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Campaign watch: Tracking the monies tied to conventions

democratic convention

Photo by Flickr user Kelly DeLay

Unless the Hurricane Isaac completely swamps the Republican national convention, the end of the summer is going to be marked by two Olympian events in the world of politics: The Democratic convention in Charlotte and the Republican convention in Tampa.

There was a time, decades ago, when these quadrennial events actually provided political drama and suspense. Delegates came to the conventions not knowing who the party’s Presidential nominee would be. Floor battles would ensue and, once the melee ended, a Presidential candidate would emerge. Over time, the conventions have evolved into gigantic political love-fests. The Presidential nominee has pretty much already been selected and the delegate vote is a mere formality.

As a result, the conventions have become a showcase for party unity and one giant, four-day, infomercial for the nation. For reporters covering campaign finance, the big story about the convention is the various ways that candidates, parties, corporations and cities can use the convention as a way to fatten their coffers, gain influence and unite the rich with the powerful.

For starters, civic-minded taxpayers are kicking in to help pay for these events. Remember the check off on your tax returns asking whether you wanted $3 of your tax return to go to the Presidential Election Fund? If you checked it yes, part of that money goes to pay for the convention.  As a result of post-Watergate campaign finance reforms, each party is given an equal amount – $18 million per party – to finance their convention. Each party’s convention committee may not spend more than that on the convention.

While most people would think $18 million might pay for a swell party, that’s just the beginning of the financial story of the conventions. Another $100 million comes in directly from Congress to pay for security, such things as metal detectors, security cameras and perimeter protection.

Like the Olympics, cities bargain hard to land conventions. With 30,000 delegates, media, fund-raisers and political insiders expected to show up, conventions are an economic boom. This comes in the form of spending for hotel rooms, restaurants, taxis, as well as all the recognition that comes from having a major international event in your home town. As a result, each city forms a host committee. These committees accept millions in donations to help fund promotional materials, salaries of convention workers, entertainment and any number of things that the $18 million in federal funds does not cover.

delegates

Delegates for the Democratic National Convention. Photo by Jaime Puente.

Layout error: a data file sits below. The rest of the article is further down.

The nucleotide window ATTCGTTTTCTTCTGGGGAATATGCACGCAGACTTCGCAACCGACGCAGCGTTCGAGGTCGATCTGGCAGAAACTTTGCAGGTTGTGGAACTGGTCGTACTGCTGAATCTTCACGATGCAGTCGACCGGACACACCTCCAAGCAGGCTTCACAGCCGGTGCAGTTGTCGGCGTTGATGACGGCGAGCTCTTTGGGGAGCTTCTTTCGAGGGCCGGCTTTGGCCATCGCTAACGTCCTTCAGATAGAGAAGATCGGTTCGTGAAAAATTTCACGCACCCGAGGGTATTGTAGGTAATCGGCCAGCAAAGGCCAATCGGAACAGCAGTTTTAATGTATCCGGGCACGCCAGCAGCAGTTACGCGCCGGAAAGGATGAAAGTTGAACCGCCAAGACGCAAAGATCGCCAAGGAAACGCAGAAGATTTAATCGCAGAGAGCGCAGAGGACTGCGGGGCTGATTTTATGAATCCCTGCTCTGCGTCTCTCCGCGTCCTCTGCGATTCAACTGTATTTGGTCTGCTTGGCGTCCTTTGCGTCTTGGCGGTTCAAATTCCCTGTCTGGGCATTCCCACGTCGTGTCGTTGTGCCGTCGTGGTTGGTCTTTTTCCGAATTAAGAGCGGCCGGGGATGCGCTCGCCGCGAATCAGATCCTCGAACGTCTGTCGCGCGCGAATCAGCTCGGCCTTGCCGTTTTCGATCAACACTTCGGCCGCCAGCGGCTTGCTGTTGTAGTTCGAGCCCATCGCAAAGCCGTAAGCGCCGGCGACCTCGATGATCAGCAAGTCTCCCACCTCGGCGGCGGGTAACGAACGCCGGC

Sometimes corporations donate cash or services to the host committee out of civic pride, or just to get their corporate logo made visible to the world. In other cases, conventions provide another way for big-money interests to mingle with top politicians – fertile ground for reporters on the money-and-politics beat. Google, Wal-Mart, A.T.& T., Time Warner and Coca-Cola have all lined up to play a prominent role at one of the conventions, or both, according to the Washington Post.

The Wall Street Journal reports that Republicans raised $57 million for their 2008 convention – most of it from corporations — and say they want to raise that amount or more this year. In 2008, corporations donated about $40 million of the $60 million raised for the Denver convention. This year, Democrats say they can raise around $37 million without corporate money, and are relying on outside groups backed by corporations to make up the rest.

The website for the Democratic Host Committee in Charlotte offers prospective donors a chance to win a trip to the convention for as little as a $5 donation. It also boasts of a variety of events that include gospel brunches, a salsa flash mob, and a visit to the NASCAR Hall of Fame.

The Host Committee website in Tampa Bay for the Republicans even features an online store where T-shirts, mugs and key chains with the RNC logo can be purchased.

Behind this frivolity is some deadly serious campaign finance business. Donors show up in abundance to be feted at lavish parties. Corporations spend freely to have access to decision makers from Congress and the White House on down. For campaign finance reporters, the challenge is to getting behind the doors to see which donors and which corporations are playing a big role. At the 2000 Republican convention in Philadelphia, for instance, former House Speaker Tom Delay held court in a series of luxury train cars just outside the convention hall where he met with key donors and corporate chieftains.

The importance of this gathering of the political powerful is underscored by a recent online webinar from the public relations firm Fleishman Hilliard. It tells how clients can benefit from showing up in Charlotte or Tampa: “ As the 2012 presidential election approaches, this summer’s Democratic and Republican political conventions are expected to bring a bounty of the nation’s most influential leaders. The events are a powerful and rare opportunity for organizations to engage with leaders from government, business, NGOs and advocacy sectors.”

For reporters wanting to delve into money-and-politics stories, there is no greater “target rich” environment than the Tampa and Charlotte conventions.

About the Author

Leslie Wayne is an adjunct journalism professor at Columbia University and New York University. She's a former award-winning business reporter at The New York Times where she covered Wall Street, politics, banking industry regulatory reform, municipal finance scandals and the aerospace and military industries. Wayne was selected as the inaugural Donald W. Reynolds visiting professor in Business Journalism at Arizona State University in 2010.

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